North San Diego County's only trauma center was scheduled to close early today as the hospital's orthopedic surgeons went on strike over a pay dispute, declaring that negotiations had failed.
In a show of defiance after working without a contract since June, Palomar Medical Center's seven orthopedic surgeons launched their boycott, capping what had been stormy negotiations that began during the summer.
For the Record
Los Angeles Times Wednesday October 2, 1991 San Diego County Edition Metro Part B Page 2 Column 1 Metro Desk 2 inches; 66 words Type of Material: Correction
Palomar Medical Center--A Tuesday article about Palomar Medical Center incorrectly stated the number of San Diego residents who don't have health insurance. One in four San Diegans do not have health insurance. The graphic with the article also misstated the incomes for certain groups of physicians. Pediatricians have an average gross income of $221,470 and a net income of $107,810. Psychiatrists have an average gross income of $164,170 and a net income of $113,750.
The doctors' strike is a virtual copy of the walkout earlier this month at Scripps Memorial Hospital in La Jolla. There, the hospital's four neurosurgeons went on strike, shutting the trauma center to head-injury cases for five days until Scripps officials agreed to foot the bills when patients are too poor to pay. But, in Palomar's case, officials decided to send all trauma victims to other centers, said Paul Simms, a deputy director with the county's Department of Health Services.
The orthopedic surgeons at the Escondido hospital refused to discuss their current salaries or their demands, saying only that they wanted to be treated fairly. Nationwide, however, orthopedic surgeons are one of the highest paid medical specialists and earn a gross income of $466,070 annually, according to Medical Economics, an industry analyst.
Orthopedic surgeons repair broken bones and severely injured muscles.
"We are the work horses of trauma because our operations are longer, and we have more . . . operations than the trauma surgeons," said Dr. Paul Milling, spokesman for the orthopedic surgeons and chairman of Palomar's orthopedic section. "We are not being treated fairly."
In explaining his reluctance to clarify the doctors' demands or their current income, Milling said: "No matter what number you put down, people are going to think the doctor makes too much money. . . . But we are not being treated fairly.
"Since we have more operations, this exposes us to greater health risks like AIDS, hepatitis and liability. Traumas usually occur at night and on weekends, and this disrupts our families, lifestyle, and our practice, since we have to leave our office during the day at a 30-minute notice. It is not good for our personal health with long, late hours and then try(ing) to operate on private patients the next day."
But officials at Palomar tell a different story. In July, Palomar offered the orthopedic surgeons a new contract that included a $520 stipend for each 24-hour on-call shift, a figure that represented a 5% increase over the previous stipend. The money would be paid whether or not the doctors were actually called to the hospital for trauma cases, said spokeswoman Nancy Sayre.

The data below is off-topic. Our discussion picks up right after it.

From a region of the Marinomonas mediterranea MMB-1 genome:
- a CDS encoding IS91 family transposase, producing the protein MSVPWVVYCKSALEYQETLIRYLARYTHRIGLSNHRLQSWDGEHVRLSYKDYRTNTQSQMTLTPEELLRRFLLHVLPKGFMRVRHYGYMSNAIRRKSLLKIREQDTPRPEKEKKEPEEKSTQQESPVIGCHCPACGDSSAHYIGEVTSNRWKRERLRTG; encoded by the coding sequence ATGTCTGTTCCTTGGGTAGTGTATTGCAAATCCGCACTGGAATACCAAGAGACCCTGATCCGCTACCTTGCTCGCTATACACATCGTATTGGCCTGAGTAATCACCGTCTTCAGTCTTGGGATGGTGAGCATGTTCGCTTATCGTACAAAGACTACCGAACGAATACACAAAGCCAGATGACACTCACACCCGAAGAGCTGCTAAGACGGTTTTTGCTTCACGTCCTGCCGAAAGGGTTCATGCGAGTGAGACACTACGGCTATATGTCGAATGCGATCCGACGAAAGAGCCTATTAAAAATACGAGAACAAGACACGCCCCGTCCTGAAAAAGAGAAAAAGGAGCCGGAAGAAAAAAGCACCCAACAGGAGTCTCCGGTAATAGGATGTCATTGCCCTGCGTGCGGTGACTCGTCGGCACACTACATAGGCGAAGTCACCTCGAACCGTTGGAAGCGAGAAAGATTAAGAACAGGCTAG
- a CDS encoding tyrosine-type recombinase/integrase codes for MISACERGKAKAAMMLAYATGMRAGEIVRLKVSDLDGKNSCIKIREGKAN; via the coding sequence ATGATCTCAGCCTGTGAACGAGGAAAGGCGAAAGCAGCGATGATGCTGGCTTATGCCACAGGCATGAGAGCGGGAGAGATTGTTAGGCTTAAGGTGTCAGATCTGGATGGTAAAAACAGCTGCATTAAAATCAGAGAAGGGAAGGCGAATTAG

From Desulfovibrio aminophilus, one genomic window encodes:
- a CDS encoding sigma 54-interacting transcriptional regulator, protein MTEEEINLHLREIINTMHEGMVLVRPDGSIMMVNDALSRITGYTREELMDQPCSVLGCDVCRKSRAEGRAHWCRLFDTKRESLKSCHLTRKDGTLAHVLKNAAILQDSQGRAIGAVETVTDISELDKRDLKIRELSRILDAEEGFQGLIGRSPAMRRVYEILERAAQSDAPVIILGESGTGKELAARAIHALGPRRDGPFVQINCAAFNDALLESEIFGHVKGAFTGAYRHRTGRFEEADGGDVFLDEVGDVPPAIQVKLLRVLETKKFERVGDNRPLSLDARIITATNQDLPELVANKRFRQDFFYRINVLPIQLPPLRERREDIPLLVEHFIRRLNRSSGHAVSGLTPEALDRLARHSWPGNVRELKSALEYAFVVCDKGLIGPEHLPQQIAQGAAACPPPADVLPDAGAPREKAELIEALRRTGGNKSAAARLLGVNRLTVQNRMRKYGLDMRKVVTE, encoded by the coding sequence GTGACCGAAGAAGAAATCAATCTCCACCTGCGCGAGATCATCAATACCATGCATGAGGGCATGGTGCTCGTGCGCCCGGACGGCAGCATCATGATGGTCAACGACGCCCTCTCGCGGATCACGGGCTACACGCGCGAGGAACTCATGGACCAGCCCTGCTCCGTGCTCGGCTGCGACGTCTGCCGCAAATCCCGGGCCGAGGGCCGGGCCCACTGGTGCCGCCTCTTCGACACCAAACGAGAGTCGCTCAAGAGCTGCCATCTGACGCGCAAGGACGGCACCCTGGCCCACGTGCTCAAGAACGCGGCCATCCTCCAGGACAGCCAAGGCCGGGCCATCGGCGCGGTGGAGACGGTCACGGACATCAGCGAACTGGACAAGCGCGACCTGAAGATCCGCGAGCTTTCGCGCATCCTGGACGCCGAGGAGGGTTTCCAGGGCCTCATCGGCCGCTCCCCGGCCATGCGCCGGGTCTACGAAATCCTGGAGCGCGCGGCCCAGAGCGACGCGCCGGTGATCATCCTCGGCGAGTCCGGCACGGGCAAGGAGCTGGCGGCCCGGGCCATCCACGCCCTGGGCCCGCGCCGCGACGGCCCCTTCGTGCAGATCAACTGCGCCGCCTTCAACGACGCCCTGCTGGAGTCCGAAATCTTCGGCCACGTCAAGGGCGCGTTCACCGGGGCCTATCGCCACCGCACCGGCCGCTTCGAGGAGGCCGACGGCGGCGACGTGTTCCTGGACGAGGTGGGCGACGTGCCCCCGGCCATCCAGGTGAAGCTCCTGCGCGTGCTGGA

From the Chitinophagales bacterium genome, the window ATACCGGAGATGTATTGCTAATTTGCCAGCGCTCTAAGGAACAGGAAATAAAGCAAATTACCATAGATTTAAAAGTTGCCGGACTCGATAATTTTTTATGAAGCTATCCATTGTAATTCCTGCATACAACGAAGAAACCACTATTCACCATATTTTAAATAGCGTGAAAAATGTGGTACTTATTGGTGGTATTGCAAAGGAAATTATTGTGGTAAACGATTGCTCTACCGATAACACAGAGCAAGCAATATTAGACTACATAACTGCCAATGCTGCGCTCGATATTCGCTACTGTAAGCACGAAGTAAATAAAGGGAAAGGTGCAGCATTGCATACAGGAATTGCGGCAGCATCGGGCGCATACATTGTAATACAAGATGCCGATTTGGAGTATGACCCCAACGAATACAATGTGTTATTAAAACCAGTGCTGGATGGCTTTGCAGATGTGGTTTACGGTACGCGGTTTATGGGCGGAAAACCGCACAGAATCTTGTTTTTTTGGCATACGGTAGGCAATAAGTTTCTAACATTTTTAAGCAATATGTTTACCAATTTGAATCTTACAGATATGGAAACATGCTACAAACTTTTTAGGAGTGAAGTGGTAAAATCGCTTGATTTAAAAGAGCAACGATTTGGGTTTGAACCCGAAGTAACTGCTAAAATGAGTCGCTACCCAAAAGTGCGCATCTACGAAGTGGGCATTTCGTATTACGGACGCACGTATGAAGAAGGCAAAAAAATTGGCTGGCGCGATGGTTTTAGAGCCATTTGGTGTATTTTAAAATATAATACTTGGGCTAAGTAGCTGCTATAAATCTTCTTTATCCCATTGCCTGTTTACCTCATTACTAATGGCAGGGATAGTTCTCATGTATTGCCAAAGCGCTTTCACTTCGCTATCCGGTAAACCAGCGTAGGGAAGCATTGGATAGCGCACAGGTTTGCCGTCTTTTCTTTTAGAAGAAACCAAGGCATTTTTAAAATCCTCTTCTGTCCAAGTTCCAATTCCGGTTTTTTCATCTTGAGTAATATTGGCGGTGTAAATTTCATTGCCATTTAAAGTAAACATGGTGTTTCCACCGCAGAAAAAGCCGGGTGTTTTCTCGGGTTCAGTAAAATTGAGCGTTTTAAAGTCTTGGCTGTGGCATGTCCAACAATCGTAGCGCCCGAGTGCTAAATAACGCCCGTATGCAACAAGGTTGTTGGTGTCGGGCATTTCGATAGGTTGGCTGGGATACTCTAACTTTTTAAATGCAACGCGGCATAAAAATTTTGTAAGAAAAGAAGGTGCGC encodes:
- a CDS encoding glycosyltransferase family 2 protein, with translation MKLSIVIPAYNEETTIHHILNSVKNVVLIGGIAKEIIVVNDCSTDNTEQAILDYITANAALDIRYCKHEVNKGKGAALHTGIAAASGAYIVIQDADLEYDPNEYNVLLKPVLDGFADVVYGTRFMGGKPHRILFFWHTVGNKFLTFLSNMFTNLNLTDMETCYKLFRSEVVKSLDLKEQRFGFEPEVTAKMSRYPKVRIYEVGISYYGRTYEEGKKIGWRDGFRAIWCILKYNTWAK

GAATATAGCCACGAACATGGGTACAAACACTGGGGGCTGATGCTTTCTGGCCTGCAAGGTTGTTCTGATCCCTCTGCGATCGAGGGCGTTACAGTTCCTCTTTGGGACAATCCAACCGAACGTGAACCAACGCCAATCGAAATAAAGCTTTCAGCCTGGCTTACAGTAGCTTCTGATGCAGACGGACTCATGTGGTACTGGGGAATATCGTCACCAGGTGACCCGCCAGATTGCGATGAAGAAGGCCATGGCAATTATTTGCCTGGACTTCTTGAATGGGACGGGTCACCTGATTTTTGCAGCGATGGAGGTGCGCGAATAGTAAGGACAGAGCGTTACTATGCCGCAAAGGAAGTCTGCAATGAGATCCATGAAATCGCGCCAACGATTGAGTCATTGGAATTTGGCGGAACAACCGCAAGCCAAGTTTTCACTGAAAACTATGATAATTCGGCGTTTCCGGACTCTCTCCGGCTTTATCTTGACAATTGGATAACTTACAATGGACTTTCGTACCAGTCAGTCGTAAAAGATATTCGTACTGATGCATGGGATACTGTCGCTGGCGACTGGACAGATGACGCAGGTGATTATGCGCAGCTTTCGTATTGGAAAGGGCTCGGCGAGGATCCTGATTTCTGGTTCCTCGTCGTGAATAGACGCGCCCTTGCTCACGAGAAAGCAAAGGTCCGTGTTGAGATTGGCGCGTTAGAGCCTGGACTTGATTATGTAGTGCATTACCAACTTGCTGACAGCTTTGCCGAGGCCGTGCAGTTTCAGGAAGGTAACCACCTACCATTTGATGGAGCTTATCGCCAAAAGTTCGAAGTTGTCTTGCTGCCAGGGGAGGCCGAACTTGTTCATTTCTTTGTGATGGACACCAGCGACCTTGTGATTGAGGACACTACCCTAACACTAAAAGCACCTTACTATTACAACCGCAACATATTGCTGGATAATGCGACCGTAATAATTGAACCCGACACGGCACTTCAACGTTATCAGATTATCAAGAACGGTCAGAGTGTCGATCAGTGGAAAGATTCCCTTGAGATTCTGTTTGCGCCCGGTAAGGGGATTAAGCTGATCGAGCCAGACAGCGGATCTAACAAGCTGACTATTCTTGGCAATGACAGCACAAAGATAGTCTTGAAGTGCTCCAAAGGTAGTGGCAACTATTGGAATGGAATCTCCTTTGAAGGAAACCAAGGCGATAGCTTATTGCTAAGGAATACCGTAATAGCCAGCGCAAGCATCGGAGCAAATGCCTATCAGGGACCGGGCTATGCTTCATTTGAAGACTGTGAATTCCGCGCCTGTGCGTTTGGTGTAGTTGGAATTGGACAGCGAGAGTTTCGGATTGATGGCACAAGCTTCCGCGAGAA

The increase was agreed upon by the orthopedic surgeons and approved by the Palomar Pomerado Health System Board of Trustees, she said. But, in early September, Milling approached Palomar and said the 5% increase was insufficient, she said.
Milling said Monday that Palomar's orthopedic surgeons should receive the same pay as those at Sharp Memorial Hospital. He declined to name that amount. Sharp officials were unavailable to comment on their pay scale for orthopedic surgeons.
At Palomar, orthopedic surgeons are able to collect 39% of their bills with trauma cases, Milling said. This same problem, also cited by striking doctors at Scripps, is at the center of the pay dispute and raises the question: Who should bear the financial burden of caring for indigent patients?
As a result of the failed negotiations, county health officials closed Palomar's trauma center as of 12:01 a.m. Tuesday. Patients normally tended by the hospital will be diverted to one of the county's five other trauma centers. But Palomar is the only center in the North County area, covering 1,400 square miles, stretching north to Riverside County and including Julian, Escondido, San Marcos, Fallbrook and Vista.
The nearest trauma center is Scripps in La Jolla, about 15 miles away, said Ron Yardley, a county health spokesman.
Hospital administrators say the trauma program has been a financial drain.
"The trauma program . . . will at best break even this year," said Tony Noronha, senior vice president of Palomar's finance and business development department. "The program started in 1985, is still operating at a cumulative loss. We are attempting to be fair to all our trauma physicians and base stipends on what the market will bear."
Hospital officials said they asked Milling and the other orthopedic surgeons to continue their services while an agreement was hammered out. "But they were unwilling to do so," said Thomas Spindler, Palomar's administrator.
County health officials say the problem results from unfair distribution of state funds.
"Lack of equity in the distribution of the state's general fund money is the single most significant barrier to adequate compensation for hospitals and specialists," said Simms of the county's health services department.